Ironweed

Late summer has a colorful array of flowers displayed across the fields, but this particular one is a favorite of mine.  Long before I knew what it was, I’d look for the first signs of its tall richly-colored blooms in July.  It was a sign that summer is at its peak, but that autumn was on the way.

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This impressive plant is Ironweed, a member of the very large Aster family of plants that grows in the eastern half of North America.  It is such a striking plant for two reasons- it is quite tall, growing up to 7 feet, and it has deep purple colored flowers.  There’s something impressive about things that are taller than people.

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The plant gets its name from the fact that its reddish stem is quite tough to dig up, and they persist through the winter even after they’ve turned brown. And studies have shown that mowing over this plant will result in no long-term reduction in its numbers.  It is a persistent ‘weed’.  I wish all weeds looked this fantastic!

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By far, the most numerous species of Ironweed in Ohio is Tall Ironweed.  I must say it is suitably named.  Not only is it tall, but it is quite prolific.  The flower head of one plant can produce between 6,000 and 19,000 seeds in one season.

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When you look at the flower heads closely, you can see the resemblance to certain Aster flowers, such as the New England Aster.  They’re all in the family, so to speak.

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Here’s one that’s just starting to flower.  In Ohio, they flower from July to October, covering high summer and much of autumn.  Notice the lance-shaped leaves.  This flower will be recognizable through winter, even when its blooms are long gone, as a memory of warmer times.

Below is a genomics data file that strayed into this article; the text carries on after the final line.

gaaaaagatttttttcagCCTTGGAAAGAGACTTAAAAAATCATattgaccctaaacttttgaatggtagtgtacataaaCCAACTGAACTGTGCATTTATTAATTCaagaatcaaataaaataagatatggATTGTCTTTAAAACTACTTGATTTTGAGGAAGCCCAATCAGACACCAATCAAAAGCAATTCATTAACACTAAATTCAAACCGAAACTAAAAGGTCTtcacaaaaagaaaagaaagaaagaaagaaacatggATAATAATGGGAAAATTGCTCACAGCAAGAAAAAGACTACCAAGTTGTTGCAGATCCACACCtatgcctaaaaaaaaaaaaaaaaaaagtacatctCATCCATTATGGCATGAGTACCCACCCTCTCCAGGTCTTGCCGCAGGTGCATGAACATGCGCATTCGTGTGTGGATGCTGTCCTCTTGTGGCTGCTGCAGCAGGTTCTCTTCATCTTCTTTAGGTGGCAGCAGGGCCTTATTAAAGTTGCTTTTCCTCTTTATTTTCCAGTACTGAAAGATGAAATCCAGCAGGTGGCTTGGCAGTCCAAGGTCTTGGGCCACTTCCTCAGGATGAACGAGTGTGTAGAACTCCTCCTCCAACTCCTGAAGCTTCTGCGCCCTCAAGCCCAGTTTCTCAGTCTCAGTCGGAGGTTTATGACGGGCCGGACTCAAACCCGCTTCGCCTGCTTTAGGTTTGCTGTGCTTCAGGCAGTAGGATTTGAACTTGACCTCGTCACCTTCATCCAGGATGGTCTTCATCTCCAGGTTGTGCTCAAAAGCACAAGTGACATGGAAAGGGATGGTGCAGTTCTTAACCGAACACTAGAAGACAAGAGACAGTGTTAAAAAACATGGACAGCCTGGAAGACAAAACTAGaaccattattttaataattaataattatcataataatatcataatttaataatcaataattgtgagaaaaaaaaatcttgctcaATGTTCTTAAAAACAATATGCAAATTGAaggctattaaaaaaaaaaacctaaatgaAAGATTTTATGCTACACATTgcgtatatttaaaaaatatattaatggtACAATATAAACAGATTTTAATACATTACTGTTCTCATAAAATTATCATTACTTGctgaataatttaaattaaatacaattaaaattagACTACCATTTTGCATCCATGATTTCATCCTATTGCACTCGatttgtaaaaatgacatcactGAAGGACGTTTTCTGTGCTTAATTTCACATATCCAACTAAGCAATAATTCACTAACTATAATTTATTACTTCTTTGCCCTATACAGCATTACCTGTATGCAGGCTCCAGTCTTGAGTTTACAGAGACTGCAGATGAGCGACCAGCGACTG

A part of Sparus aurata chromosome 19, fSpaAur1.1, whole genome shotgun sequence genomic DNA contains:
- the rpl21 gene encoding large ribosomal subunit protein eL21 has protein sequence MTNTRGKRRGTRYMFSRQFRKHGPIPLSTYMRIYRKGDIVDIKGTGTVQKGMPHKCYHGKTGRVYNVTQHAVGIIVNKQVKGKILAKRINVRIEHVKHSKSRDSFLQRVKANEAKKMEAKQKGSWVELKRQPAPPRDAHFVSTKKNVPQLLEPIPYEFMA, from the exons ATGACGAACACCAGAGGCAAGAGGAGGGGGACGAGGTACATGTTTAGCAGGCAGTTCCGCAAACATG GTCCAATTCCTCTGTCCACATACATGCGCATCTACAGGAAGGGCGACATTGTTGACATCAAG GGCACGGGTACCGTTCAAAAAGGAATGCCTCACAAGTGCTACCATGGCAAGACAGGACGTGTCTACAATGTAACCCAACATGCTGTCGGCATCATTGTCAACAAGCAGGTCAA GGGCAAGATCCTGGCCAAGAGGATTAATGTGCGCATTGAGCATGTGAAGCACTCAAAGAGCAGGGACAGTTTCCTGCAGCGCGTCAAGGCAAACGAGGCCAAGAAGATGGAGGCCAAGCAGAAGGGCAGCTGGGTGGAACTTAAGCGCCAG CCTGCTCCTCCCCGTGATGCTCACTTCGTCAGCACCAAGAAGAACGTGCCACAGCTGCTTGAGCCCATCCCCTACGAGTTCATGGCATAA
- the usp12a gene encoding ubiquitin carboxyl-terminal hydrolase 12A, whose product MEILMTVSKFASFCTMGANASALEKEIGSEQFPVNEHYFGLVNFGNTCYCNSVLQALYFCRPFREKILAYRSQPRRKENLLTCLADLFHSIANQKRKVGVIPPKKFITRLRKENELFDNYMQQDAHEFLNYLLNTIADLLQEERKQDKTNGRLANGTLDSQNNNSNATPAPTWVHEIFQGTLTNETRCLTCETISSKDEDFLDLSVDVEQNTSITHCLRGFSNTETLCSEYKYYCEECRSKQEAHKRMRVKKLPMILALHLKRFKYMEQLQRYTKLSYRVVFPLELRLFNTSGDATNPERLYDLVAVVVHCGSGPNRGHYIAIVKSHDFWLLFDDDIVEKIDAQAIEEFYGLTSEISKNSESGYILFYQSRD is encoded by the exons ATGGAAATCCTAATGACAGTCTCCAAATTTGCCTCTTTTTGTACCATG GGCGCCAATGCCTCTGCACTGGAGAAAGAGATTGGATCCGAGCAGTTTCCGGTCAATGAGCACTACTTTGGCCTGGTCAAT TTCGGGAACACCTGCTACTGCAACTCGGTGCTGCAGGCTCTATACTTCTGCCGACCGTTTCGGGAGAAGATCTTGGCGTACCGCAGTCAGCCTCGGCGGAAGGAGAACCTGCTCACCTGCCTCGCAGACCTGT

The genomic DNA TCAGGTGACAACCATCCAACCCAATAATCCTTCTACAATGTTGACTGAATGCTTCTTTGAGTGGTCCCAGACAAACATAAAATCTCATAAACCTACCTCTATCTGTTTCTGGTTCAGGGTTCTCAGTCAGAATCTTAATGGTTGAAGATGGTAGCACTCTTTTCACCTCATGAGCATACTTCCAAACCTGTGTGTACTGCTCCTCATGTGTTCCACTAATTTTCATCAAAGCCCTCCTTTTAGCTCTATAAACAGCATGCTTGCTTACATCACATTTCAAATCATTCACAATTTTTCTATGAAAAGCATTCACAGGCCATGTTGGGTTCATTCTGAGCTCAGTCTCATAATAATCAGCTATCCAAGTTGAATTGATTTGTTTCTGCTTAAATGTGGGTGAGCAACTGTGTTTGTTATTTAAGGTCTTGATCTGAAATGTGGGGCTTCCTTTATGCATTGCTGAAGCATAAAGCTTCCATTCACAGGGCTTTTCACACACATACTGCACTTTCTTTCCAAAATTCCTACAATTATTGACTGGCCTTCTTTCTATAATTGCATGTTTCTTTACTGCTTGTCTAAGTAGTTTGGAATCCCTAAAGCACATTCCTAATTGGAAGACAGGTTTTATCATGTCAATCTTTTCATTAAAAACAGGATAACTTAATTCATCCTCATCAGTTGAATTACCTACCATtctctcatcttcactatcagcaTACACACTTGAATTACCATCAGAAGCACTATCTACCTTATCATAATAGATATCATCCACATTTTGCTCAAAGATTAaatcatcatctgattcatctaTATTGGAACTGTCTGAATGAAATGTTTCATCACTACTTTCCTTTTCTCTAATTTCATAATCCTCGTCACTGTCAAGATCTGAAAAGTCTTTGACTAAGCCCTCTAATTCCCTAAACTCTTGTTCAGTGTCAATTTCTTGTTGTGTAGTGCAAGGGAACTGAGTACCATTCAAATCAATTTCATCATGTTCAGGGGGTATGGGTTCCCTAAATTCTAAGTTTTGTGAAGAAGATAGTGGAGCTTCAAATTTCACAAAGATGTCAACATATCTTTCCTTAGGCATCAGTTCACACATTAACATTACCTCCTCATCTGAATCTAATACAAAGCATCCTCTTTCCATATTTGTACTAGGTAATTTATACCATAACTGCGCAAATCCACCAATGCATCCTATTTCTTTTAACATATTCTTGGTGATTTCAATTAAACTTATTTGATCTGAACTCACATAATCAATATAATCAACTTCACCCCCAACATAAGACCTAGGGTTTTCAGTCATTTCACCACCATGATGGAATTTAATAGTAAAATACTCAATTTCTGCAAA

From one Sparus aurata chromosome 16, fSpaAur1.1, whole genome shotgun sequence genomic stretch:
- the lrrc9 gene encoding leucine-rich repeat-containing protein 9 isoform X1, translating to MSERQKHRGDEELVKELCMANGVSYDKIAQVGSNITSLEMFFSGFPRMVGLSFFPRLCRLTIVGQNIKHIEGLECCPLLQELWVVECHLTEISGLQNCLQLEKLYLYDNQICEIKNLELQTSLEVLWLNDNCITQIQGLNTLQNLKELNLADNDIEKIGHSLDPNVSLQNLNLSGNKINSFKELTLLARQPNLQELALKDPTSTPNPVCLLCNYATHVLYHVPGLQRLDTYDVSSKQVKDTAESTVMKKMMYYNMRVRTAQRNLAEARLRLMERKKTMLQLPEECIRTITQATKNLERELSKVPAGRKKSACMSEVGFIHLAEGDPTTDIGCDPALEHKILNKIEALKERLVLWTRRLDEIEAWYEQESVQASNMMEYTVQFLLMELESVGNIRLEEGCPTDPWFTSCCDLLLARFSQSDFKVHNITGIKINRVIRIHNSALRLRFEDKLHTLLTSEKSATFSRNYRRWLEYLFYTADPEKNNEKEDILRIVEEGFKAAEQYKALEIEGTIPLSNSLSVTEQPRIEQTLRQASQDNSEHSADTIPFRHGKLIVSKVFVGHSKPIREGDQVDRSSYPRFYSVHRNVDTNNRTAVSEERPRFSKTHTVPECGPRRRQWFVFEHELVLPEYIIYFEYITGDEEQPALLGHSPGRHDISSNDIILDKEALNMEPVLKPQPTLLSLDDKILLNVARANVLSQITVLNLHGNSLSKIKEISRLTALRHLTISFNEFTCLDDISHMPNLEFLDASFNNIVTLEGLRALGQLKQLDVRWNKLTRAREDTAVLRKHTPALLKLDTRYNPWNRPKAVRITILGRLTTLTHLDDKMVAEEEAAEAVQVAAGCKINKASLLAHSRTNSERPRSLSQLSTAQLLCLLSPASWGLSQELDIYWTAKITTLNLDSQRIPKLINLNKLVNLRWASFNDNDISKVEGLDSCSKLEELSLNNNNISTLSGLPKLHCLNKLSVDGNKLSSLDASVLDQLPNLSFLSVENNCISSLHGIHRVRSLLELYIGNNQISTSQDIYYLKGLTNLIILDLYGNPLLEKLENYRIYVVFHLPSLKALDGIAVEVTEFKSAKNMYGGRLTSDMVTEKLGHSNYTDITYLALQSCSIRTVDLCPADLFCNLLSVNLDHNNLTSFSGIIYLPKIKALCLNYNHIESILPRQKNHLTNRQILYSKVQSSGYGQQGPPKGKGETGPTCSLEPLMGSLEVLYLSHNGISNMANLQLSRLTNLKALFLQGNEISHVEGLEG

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Here’s a group of them I saw earlier this week (all of these pictures were taken in the last several weeks).  August is probably their peak month for blooming.  Ironweed likes to grow in fields and along woodrows and pathways.  It likes moderately moist soil.

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To me, these wildflowers are like a beacon in late summer and early autumn.   My eye is immediately drawn to them when looking at a field.  The rich violet purple color seems to be some carefully-bred gardener’s creation, but they are all natural.

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Medicinally, Native Americans used to use Ironweed as a painkiller.  There’s nothing toxic about this plant, supposedly.

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Here’s a photo from late last year.  As you can see, they still look quite impressive after they’re done growing.  Truly one of my favorite all-time wildflowers.  I hope wherever you are that you have some of these beauties to enjoy!